We are delighted to announce the following call for abstracts for a Journal of Critical Dietetics special issue entitled:
Against Healthisms: Challenging the Paradigm of “Eating Right”
In much of food studies, public health, and medicine among other disciplines and professional fields, there appears to be a ubiquitous and seemingly anodyne embrace of the “imperative of health” (Lupton, 1995). Metzl (2010) explains “…‘health’ is a term replete with value judgments, hierarchies, and blind assumptions that speak as much about power and privilege as they do about well-being. Health is a desired state, but it is also a prescribed state and an ideological position” (p. 1-2). We, as scholars of Critical Dietetics, heed the call to trouble and contest the concept of “health”, while at the same time we recognize that profound social inequities exist around the pursuit and delivery of health and wellbeing. The persistence of these inequities demand that we take a critical stance against health, healthisms, and normative framings of “eating right”. This collection will question how health is defined, who gives and receives health, for what purposes, through what means, and to what ends, with a specific focus on diet, nutrition, and “eating right”. We contend that within a heightened neoliberal fervour to promote health comes an uneasy reluctance to question the moral grounds on which health and eating resides. We recognize the stigmatizing, colonizing, normalizing, medicalizing, and consumerist rhetoric that permeates health and eating discourses and the creation and promotion of dietetic knowledge. Scholarly critiques following few or many strands could complicate the cultural or systemic dedication to dominant nutritional rhetoric and reveal counter-hegemonic discourses that enable critical questions to emerge regarding the moral imperative towards health through eating practices (Lupton, 2017). We proceed on the premise that the concept of “health”, particularly as it pertains to “healthy eating”, is not immune to excavation of the “…ideologies, structures, base pairs, and blind assumptions involved in its construction” (Metzl and Kirkland, 2010, p. 4-5). Topics in this collection may cover but are not limited to the following: the white-washing of dietary advice, fat phobia and healthy eating discourse, ableism and “eating right”, beyond nutricentric food discourse, and queering “healthy eating”.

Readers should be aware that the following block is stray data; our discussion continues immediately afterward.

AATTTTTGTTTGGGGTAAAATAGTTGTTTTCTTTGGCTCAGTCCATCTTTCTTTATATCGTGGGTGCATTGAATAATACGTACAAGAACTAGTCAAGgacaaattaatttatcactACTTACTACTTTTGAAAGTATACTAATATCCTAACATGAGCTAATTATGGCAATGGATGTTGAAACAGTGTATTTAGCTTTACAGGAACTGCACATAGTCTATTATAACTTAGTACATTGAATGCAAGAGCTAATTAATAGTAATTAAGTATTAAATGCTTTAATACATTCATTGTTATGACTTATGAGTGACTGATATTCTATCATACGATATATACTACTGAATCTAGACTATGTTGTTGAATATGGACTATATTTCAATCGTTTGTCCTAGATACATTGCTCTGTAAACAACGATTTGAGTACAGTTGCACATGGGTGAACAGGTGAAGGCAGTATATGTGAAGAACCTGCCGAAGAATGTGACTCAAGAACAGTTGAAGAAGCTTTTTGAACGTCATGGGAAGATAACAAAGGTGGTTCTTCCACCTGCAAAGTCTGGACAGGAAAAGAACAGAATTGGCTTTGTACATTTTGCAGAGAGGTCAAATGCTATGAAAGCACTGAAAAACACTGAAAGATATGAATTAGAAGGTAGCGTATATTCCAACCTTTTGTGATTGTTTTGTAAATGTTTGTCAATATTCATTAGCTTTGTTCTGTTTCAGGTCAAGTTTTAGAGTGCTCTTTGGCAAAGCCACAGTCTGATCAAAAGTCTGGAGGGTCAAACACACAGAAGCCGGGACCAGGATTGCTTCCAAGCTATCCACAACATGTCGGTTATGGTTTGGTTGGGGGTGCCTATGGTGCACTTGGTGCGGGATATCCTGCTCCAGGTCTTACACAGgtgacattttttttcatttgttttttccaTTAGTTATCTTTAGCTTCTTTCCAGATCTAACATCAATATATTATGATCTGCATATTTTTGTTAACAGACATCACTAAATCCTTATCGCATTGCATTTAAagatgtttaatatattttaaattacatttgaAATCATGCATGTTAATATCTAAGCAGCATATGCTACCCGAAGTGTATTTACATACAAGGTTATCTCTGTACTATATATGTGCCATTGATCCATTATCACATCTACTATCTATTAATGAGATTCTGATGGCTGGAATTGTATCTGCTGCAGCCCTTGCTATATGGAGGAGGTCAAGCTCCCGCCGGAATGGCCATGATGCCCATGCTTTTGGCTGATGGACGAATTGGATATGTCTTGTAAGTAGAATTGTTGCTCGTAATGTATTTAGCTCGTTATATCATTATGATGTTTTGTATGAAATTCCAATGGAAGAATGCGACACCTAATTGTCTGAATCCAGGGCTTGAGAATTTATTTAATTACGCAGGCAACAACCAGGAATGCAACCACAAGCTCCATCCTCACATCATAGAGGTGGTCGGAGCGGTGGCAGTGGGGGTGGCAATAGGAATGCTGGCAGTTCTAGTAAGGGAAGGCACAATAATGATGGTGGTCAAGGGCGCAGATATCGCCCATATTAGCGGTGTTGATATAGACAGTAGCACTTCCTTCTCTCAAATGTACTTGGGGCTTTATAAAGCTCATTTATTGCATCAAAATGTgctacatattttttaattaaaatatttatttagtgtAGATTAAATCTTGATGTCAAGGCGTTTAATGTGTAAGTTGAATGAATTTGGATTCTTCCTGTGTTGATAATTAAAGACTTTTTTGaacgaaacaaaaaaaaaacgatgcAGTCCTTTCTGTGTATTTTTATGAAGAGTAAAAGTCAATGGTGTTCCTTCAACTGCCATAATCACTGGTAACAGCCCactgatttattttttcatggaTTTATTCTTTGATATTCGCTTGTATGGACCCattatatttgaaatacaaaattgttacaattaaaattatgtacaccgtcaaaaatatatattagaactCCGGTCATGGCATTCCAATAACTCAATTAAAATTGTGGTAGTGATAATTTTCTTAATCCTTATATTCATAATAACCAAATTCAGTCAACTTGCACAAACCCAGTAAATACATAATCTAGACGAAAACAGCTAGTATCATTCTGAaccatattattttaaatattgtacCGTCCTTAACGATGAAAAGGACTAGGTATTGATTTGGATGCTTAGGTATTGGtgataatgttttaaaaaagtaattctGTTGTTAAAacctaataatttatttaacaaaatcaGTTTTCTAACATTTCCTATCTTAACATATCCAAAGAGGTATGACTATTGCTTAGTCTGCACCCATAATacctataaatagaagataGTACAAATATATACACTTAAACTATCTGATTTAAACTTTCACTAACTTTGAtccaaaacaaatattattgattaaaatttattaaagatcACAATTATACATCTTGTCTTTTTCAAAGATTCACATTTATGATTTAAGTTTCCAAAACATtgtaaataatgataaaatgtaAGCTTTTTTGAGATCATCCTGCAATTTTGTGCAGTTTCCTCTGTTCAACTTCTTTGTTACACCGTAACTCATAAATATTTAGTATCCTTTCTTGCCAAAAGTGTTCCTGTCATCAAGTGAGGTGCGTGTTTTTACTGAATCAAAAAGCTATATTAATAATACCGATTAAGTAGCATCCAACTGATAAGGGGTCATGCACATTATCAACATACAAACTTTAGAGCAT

With this in mind, we issue a call for abstracts for a special issue of Against Healthisms: Challenging the Paradigm of “Eating Right” to appear in the September 2019 issue of the Journal of Critical Dietetics. Please submit a 300- to 500-word abstract regarding your position “against healthisms” for review by November 15, 2018. Email abstract submissions to Alissa Overend. The authors of successful abstracts will be notified by December 15, 2018. Full papers (up to 5000 words) will be expected by April 15, 2019 and will undergo full peer review prior to publication.
Lupton, D. (2017). Digital health: Critical and cross-disciplinary perspectives. London: Routledge.
Lupton (1995). The imperative of health: Public health and the regulated body, Thousand Oaks, CA: Sage Publications Ltd.
Metzl, J. (2010). “Introduction”, In, Metzl, J., & Kirkland, A. R. (eds). Against health: How health became the new morality. New York: New York University Press.
Abstracts Due: November 15, 2018
Abstracts Reviewed: December 15, 2018
Full papers Due: April 15, 2019
Peer Review Due: May 15, 2019
Congress (Vancouver): June 1-7, 2019
Edited Papers Due: June 15, 2019
Publication: September 2019
Alissa Overend, Associate Professor, Department of Sociology, MacEwan University
Adele Hite, North Carolina State University
Andrea Noriega, Carleton University
Meredith Bessey, Mount Saint Vincent University